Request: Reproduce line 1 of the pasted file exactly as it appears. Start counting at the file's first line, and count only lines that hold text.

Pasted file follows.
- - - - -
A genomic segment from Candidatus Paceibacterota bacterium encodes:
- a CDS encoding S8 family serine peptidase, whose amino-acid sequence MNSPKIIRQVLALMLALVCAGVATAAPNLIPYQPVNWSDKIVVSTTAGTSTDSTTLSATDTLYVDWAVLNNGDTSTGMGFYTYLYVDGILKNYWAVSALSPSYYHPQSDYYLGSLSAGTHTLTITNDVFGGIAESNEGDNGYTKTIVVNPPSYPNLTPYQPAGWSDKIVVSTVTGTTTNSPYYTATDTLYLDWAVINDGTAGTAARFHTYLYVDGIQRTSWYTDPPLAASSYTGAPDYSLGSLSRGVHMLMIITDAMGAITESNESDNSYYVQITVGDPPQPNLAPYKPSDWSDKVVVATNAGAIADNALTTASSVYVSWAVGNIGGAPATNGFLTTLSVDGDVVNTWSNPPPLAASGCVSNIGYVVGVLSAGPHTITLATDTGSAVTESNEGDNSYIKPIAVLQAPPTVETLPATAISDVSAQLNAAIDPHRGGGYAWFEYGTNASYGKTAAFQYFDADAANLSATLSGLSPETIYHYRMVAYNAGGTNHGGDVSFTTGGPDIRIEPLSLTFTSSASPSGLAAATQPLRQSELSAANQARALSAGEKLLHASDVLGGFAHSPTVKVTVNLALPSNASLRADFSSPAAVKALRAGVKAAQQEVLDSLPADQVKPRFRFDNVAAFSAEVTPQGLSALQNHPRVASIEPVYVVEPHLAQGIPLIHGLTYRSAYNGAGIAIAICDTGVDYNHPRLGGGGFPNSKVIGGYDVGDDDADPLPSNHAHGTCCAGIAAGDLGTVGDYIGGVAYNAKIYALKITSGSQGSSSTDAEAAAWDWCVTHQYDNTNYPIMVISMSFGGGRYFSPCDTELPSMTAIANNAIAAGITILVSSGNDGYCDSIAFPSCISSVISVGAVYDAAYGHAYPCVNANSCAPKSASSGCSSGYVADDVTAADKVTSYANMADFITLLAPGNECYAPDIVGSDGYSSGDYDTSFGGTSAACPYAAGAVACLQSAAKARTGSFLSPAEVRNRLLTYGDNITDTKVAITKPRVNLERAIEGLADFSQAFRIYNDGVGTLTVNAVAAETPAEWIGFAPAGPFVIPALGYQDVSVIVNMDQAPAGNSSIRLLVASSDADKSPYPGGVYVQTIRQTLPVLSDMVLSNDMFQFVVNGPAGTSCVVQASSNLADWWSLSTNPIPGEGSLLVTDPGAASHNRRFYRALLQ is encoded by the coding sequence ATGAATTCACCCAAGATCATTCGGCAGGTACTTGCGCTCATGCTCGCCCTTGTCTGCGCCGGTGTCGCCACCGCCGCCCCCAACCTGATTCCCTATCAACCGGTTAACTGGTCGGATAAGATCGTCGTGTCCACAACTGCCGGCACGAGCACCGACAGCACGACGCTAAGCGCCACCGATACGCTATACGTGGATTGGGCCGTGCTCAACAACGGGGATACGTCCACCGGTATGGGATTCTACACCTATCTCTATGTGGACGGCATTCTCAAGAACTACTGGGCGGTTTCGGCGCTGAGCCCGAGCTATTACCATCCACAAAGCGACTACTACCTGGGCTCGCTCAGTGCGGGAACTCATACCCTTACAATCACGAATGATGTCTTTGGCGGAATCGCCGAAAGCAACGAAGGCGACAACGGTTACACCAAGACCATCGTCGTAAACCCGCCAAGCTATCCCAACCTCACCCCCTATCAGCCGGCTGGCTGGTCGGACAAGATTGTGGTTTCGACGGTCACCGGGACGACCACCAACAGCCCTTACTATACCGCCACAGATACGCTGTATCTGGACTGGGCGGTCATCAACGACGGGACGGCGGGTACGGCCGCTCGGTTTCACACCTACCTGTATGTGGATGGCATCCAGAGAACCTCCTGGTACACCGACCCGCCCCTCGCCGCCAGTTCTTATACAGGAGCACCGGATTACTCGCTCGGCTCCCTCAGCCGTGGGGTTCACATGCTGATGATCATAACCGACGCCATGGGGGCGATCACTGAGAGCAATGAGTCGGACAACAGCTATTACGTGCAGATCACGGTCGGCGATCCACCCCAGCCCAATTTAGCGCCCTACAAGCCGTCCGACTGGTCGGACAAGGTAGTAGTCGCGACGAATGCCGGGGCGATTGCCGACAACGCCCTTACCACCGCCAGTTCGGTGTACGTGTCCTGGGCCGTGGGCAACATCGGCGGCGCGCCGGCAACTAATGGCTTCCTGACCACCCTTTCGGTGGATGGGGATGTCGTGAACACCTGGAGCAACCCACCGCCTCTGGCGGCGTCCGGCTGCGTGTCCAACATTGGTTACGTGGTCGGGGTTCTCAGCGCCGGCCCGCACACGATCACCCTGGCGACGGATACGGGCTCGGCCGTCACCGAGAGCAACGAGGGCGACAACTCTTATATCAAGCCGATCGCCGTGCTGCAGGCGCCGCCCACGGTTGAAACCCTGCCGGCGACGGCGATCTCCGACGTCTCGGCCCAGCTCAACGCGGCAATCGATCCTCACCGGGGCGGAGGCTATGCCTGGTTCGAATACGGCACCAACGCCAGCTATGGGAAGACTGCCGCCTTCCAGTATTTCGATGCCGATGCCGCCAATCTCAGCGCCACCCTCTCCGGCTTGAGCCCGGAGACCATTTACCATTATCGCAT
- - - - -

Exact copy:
A genomic segment from Candidatus Paceibacterota bacterium encodes: